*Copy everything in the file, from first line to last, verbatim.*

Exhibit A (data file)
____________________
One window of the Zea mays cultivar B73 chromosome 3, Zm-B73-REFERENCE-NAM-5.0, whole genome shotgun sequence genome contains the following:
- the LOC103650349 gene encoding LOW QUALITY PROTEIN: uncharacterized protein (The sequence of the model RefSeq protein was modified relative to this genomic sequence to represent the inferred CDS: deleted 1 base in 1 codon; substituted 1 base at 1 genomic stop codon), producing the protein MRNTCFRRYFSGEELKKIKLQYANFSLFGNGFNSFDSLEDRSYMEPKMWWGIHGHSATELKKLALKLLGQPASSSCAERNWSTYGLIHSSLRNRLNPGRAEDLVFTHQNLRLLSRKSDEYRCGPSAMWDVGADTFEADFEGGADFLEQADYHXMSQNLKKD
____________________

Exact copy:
One window of the Zea mays cultivar B73 chromosome 3, Zm-B73-REFERENCE-NAM-5.0, whole genome shotgun sequence genome contains the following:
- the LOC103650349 gene encoding LOW QUALITY PROTEIN: uncharacterized protein (The sequence of the model RefSeq protein was modified relative to this genomic sequence to represent the inferred CDS: deleted 1 base in 1 codon; substituted 1 base at 1 genomic stop codon), producing the protein MRNTCFRRYFSGEELKKIKLQYANFSLFGNGFNSFDSLEDRSYMEPKMWWGIHGHSATELKKLALKLLGQPASSSCAERNWSTYGLIHSSLRNRLNPGRAEDLVFTHQNLRLLSRKSDEYRCGPSAMWDVGADTFEADFEGGADFLEQADYHXMSQNLKKD